Well worth the money spent. You came up with so many fantastic ideas. I recently saw the exact same bag of buttons here in Australia in our local craft store. I am popping out this afternoon to the shops and I will be buying the bag of buttons. Thank you for sharing your fantastic ideas.

    It’s great when you find an inexpensive resource like this and can come up with so many activities. I recently did a blog post about the activities I have made for my little boy using cheap gift wrap. If you are interested the link to this post is:


  4. Anonymous says

    What section where they in? I tried looking in the button section of micheals and I couldn’t find them.

  5. says

    Holy Moses! They don’t call you Activity Mom for nothin’!! We have these same exact buttons and I’m thrilled to have this post as a reference for the many, many ways to use them!! Thanks!

  6. says

    Wowzer, you were really on an idea kick. That is certainly worth the money!! I happen to have those lacing buttons and hadn’t thought of half of the ideas… The toothpick one never would have come to me.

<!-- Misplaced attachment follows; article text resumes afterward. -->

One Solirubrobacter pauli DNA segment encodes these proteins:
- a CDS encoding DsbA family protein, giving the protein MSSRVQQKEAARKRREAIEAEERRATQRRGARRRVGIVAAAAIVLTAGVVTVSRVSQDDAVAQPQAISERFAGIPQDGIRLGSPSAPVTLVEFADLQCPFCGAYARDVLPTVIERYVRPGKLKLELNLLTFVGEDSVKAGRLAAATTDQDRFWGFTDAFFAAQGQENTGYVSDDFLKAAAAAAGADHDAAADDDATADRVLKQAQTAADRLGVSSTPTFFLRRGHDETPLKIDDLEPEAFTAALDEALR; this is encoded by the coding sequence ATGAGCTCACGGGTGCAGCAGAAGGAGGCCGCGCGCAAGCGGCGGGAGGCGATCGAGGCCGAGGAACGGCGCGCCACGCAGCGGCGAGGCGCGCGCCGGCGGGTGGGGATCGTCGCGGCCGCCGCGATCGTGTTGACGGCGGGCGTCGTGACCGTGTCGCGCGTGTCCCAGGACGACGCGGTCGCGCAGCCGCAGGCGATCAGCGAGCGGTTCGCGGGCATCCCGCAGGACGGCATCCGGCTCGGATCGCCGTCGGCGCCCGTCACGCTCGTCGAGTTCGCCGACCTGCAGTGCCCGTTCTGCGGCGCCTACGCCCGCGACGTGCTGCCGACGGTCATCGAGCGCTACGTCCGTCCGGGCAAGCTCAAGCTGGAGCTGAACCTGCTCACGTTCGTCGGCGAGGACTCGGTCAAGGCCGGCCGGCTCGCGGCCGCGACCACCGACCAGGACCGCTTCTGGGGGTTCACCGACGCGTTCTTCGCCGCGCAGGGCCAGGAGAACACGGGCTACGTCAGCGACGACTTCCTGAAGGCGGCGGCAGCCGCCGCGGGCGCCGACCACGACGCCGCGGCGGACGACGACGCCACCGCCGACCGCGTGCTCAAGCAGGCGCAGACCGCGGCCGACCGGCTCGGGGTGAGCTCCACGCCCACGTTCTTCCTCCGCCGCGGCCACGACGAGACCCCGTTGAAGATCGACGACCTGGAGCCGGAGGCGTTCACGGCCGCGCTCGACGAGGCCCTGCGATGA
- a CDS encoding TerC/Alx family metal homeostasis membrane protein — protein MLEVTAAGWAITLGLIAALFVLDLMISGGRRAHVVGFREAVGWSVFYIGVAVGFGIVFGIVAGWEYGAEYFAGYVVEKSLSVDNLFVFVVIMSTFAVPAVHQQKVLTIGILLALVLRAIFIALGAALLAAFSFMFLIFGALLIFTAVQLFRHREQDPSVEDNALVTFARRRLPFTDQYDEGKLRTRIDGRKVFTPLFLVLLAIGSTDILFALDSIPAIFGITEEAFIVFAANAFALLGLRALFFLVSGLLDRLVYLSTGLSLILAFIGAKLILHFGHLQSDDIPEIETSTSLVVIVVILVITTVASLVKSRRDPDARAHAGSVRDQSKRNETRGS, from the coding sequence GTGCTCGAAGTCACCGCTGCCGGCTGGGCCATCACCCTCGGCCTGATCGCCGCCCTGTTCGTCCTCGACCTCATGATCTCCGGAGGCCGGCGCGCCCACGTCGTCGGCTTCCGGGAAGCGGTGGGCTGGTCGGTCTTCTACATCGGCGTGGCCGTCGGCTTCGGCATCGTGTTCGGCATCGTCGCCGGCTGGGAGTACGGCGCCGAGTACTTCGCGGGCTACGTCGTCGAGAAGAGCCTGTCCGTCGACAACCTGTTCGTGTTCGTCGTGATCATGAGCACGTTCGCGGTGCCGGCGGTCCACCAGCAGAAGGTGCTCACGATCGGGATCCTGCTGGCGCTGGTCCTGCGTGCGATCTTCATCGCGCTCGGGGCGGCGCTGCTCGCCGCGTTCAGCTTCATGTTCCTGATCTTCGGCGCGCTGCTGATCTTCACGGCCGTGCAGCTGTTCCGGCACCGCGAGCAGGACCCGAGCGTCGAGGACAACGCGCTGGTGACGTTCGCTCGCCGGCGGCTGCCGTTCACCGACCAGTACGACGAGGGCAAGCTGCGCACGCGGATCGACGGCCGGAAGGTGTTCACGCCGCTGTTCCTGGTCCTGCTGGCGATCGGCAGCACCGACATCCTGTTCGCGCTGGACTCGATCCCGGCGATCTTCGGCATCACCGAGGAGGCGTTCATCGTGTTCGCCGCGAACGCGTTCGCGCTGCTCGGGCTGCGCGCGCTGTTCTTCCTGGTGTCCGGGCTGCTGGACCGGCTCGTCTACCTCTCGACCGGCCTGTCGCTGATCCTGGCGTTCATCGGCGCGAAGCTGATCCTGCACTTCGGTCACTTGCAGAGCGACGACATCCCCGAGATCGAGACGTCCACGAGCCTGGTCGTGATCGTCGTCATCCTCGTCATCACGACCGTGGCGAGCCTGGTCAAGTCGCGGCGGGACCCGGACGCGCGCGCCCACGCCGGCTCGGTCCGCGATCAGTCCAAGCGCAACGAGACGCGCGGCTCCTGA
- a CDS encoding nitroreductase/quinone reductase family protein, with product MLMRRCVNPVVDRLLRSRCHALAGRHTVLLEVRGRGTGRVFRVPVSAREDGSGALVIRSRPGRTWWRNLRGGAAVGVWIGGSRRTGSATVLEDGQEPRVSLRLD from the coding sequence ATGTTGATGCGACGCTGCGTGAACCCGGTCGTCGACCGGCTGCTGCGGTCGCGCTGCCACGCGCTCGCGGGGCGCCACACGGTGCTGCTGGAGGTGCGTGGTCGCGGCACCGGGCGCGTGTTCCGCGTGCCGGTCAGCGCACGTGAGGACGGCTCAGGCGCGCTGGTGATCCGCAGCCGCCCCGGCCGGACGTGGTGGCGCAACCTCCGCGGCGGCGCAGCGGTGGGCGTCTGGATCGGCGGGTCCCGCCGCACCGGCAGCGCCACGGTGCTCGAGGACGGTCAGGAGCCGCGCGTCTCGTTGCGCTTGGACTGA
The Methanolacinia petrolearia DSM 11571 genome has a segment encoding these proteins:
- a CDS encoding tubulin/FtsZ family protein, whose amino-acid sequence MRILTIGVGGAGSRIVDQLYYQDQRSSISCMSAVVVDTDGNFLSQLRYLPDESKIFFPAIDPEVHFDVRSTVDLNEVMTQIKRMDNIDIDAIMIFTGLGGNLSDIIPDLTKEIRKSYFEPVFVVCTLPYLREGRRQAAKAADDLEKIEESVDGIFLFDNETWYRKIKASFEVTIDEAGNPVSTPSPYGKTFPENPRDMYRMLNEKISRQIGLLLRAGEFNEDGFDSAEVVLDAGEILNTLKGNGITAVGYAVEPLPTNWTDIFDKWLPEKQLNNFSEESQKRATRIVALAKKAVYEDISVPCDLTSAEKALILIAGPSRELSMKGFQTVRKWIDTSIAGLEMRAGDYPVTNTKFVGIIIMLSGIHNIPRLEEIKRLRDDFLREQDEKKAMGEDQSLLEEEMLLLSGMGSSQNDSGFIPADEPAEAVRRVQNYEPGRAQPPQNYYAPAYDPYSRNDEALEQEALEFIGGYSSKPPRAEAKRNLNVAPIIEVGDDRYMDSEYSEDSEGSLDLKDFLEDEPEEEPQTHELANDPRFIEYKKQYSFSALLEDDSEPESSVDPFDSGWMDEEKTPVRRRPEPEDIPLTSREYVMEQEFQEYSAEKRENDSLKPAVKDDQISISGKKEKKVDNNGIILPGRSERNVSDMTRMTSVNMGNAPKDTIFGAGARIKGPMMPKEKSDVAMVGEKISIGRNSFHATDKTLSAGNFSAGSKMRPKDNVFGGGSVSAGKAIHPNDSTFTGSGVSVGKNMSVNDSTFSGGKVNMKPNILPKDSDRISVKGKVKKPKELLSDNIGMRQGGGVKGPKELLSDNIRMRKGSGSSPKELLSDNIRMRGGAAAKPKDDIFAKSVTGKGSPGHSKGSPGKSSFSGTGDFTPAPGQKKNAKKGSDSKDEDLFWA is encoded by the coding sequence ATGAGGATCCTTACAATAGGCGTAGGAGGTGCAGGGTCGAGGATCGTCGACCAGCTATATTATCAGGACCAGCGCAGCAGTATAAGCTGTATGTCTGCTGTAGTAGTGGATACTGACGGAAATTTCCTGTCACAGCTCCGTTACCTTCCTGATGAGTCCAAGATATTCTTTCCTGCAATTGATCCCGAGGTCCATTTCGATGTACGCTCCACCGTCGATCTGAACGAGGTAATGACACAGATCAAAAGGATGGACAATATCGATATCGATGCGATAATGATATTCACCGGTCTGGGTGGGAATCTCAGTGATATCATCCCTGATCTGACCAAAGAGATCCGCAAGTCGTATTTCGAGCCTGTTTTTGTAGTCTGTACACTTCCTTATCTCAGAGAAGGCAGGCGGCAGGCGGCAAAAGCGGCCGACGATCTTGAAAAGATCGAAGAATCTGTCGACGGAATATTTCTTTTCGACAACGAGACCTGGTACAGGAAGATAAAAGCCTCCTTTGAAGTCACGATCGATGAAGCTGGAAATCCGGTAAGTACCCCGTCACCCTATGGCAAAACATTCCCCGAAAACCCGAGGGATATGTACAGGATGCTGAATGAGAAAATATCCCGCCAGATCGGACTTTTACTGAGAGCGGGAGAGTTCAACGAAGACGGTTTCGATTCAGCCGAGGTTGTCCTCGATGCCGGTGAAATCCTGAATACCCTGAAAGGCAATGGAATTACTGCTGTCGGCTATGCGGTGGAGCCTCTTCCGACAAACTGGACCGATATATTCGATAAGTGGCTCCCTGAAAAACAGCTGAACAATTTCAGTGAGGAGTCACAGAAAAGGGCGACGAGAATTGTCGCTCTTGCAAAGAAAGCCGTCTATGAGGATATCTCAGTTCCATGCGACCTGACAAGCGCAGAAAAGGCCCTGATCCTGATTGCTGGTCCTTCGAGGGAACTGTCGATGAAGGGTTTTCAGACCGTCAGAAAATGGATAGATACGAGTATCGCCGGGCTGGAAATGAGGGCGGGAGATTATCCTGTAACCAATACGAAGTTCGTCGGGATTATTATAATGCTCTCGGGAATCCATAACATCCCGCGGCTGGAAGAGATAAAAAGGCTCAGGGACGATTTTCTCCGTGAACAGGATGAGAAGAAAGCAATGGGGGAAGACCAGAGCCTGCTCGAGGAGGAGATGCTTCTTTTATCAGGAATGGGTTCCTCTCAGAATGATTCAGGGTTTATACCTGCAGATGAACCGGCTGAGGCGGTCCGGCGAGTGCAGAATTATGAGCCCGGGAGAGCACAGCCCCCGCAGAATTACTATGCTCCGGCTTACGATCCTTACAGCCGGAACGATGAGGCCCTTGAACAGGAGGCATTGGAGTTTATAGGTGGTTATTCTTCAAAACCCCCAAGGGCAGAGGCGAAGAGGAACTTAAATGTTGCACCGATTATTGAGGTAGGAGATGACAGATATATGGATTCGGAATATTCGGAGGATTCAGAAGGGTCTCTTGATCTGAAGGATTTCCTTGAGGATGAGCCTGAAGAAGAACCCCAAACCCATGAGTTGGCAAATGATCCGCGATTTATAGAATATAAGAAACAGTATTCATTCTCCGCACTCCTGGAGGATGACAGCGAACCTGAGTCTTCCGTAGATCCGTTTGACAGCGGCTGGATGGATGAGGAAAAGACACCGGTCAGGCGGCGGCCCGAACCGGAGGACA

Thanks so much!!

  7. says

    I found those buttons at my mom’s in her craft drawer when Bear was 13 months. We’ve used them for so many things. Actually, aside from tracing letters with them, we’ve used them for all the things you posted about. It’s great you’ve put it all in one post, because I’ll need to refresh my memory in about 8 months when J-jo is ready for some tot school stuff:)

  8. says

    On “Mama Jenn’s” blog, she uses the buttons by color to make a rainbow, sorting them by red, orange, yellow, green, blue, indigo and violet..very pretty. I am not sure how old your little ones are, but you can also use the buttons to make patterns….simple AB patterns or make them more complex: ABB, AAB, or even ABC and repeat. I read somewhere that you were a teacher, so you will know exactly what I mean. You can use them to create objects/pictures. A triangle button on top of a square button make a “house” or a few circle buttons under a rectangle buttons might make a “truck” or a “car”. Loved all your creative ideas!!

  9. says